I decided to be celibate for a while, to get my head together and get over a breakup.
Then, about 2 days after me making this announcement to my friends and family, I unexpectedly got a message from a guy.
It was a guy I met in a club, a few weeks earlier. He was the tall, bearded South African man I mentioned in my post about phone mishaps, because I thought something went wrong when I gave him my number.
My phone was in my coat pocket in the cloakroom, so I just told him my number and he gave me a missed call so I had his.
When I left the club, and got my phone out of my coat, there was no missed call. I immediately assumed he had got my number wrong and that was the end of it.
I was a bit disappointed really, because I had enjoyed kissing him. It’s a bit embarrassing to admit, but that club night has a Facebook page and I looked on there to see if there was any way of reconnecting (they post photos of people on the dance floor each week).
Then, a few weeks later, I woke up on a Saturday morning and saw I had a message from someone who wasn’t in my contacts.
“Hi [Dater Analysis]. We met a while ago at the underworld in Camden. Apologies for not getting in touch sooner: I had some personal stuff come up. Anyway I hope you are well. Sorry I was such a handful that night (I had had far too much to drink!) Let me know if you’d like to have a drink or two with me at some point (I’ll avoid having as much as last time.) cheers. [Bearded South African Man].”
I have no idea what happened with the missed call, then. Maybe he had no signal when he called me, and it didn’t go through. We were in a basement underneath a pub.
I was pleased he got in touch.
I also thought it was sweet he apologised for being a ‘handful’. I couldn’t remember him doing anything that bad, apart from having roving hands. A couple of times I had to fish his hands out of my bra.
I relied “Hey, it’s a lovely surprise to hear from you!
Totally understand about personal stuff coming up. Hope things are OK now.
“You weren’t a handful at all! You might’ve had mildly busy hands but that’s an occupational hazard when kissing boys in clubs.
A drink sounds good. How’s your weekend so far?”
He replied saying “Shit! I’ll try to keep that in mind next time I kiss a boy in a club… ”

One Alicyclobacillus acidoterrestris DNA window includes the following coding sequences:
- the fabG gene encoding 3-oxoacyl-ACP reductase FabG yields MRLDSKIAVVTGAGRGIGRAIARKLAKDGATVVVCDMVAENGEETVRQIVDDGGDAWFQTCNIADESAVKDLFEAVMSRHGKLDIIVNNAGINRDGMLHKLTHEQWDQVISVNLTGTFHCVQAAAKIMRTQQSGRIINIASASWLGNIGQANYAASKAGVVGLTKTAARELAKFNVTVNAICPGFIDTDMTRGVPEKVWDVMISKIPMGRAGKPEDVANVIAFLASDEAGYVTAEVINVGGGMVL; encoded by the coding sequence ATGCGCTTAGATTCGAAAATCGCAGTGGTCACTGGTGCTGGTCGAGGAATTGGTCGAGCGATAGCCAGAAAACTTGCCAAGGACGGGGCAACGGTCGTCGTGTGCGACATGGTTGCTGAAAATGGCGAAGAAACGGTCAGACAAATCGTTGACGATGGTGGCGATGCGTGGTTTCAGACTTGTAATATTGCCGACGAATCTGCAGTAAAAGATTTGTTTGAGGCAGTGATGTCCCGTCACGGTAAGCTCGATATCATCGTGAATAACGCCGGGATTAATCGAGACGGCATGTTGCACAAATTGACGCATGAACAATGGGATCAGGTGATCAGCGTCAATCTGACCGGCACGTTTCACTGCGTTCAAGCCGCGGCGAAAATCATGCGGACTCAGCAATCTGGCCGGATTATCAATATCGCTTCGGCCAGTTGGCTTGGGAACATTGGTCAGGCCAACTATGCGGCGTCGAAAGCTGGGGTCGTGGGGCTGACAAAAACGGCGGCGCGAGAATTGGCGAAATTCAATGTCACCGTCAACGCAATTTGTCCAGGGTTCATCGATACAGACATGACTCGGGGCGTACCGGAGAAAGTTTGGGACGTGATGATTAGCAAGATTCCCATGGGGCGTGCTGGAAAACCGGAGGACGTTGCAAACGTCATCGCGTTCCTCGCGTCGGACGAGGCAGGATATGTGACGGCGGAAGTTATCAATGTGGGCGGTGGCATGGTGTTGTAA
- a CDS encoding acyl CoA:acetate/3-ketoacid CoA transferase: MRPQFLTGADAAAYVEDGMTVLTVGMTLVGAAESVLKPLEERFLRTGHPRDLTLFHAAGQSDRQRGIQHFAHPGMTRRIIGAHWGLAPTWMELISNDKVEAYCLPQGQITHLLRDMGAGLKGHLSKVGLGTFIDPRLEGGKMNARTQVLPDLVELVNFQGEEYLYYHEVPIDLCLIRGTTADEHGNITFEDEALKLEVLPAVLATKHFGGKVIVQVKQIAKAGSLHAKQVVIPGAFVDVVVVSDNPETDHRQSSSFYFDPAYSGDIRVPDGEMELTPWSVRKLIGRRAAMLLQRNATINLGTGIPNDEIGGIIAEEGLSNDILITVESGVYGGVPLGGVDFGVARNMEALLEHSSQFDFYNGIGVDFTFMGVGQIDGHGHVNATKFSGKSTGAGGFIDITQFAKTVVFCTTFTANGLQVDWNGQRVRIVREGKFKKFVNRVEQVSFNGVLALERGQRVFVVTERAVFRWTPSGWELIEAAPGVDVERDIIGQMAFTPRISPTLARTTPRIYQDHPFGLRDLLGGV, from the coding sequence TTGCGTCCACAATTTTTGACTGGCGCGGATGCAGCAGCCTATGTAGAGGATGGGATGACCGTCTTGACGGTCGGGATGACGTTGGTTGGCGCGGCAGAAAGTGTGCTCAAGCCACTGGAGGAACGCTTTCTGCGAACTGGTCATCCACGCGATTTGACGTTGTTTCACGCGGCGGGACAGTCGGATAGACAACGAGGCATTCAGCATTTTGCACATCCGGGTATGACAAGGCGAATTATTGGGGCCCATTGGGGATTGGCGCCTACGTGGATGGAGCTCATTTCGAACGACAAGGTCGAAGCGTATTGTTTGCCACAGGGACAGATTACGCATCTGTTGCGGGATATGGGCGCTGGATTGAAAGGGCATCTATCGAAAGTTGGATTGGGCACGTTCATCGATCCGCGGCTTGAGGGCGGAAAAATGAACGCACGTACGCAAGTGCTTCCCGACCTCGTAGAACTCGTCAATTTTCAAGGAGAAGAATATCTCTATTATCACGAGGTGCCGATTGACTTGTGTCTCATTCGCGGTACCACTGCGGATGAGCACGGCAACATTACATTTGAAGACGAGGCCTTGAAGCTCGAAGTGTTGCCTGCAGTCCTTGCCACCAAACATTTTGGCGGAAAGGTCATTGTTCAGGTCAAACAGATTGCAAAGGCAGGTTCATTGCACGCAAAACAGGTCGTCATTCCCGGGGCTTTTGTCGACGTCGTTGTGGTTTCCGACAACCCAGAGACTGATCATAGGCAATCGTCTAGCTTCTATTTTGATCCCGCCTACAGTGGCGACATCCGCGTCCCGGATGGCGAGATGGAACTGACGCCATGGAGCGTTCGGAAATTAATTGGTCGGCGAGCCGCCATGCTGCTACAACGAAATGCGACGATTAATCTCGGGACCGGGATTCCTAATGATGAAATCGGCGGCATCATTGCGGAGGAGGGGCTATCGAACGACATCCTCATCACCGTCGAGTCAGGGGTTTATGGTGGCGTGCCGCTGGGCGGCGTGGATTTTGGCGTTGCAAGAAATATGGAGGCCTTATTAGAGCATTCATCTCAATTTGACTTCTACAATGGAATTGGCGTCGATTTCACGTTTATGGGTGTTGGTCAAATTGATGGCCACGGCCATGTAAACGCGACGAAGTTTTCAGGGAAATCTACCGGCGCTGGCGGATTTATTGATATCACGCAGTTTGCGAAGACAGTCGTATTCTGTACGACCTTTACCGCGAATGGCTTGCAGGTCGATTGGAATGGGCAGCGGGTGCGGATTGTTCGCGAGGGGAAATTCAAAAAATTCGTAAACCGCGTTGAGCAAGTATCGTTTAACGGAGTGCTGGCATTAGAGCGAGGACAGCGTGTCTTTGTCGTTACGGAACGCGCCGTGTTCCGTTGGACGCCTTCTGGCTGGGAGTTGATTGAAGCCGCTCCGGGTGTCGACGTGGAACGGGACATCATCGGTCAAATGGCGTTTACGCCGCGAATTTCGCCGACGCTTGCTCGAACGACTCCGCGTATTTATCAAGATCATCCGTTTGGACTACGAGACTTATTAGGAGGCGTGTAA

I thought that was really funny. Then he said something about working over the weekend.
Then he continued “I have a couple fairly loosely planned social engagements.”
Loosely planned social engagements?
Why are you talking like an alien that’s just finished reading a book about humans?
A few more messages went back and forth, over the next week or so. We arranged to meet for a drink the following Sunday afternoon.
As the week progressed, I started to have mixed feelings.
On one hand, I had decided to have some time off dating, so maybe this wasn’t a good idea.
On the other hand, I did want to see him. We didn’t talk much in the club, but he seemed both really nice, and really cool. He was also definitely handsome, even if I don’t like beards, and a good kisser.
I thought OK, I’ll come out of sex retirement for that.
From his texts, he seemed pretty funny, interesting and kind.
However, he also had a bit of a weird turn of phrase that occasionally made him sound like a robot.
Then another dilemma came up; a few messages in, we said what our jobs were. He does something very artistic and creative involving computers.
I told him I’m a therapist who works with people with anxiety and depression.
He said “Holy shit, that’s crazy. I got diagnosed both those things two weeks ago.”
(Brenda from Bristol, being told there was going to be another General Election.)
That wasn’t really my reaction.
Everyone I’ve ever been out with – even people I’ve just had a few dates with – they’ve all had mental health problems. I don’t think it’s that remarkable, I think it would actually be hard to find someone who hasn’t had some kind of struggle at some point, even if they didn’t get a diagnosis or treatment.
The statistic often quoted is that one in four people experience mental health problems, but the Guardian recently reported a survey that found it was two thirds of people. I’m not surprised – life is really, really hard, and we’ve ended up with these strange brains after millenia of evolution, that don’t fit perfectly with modern life.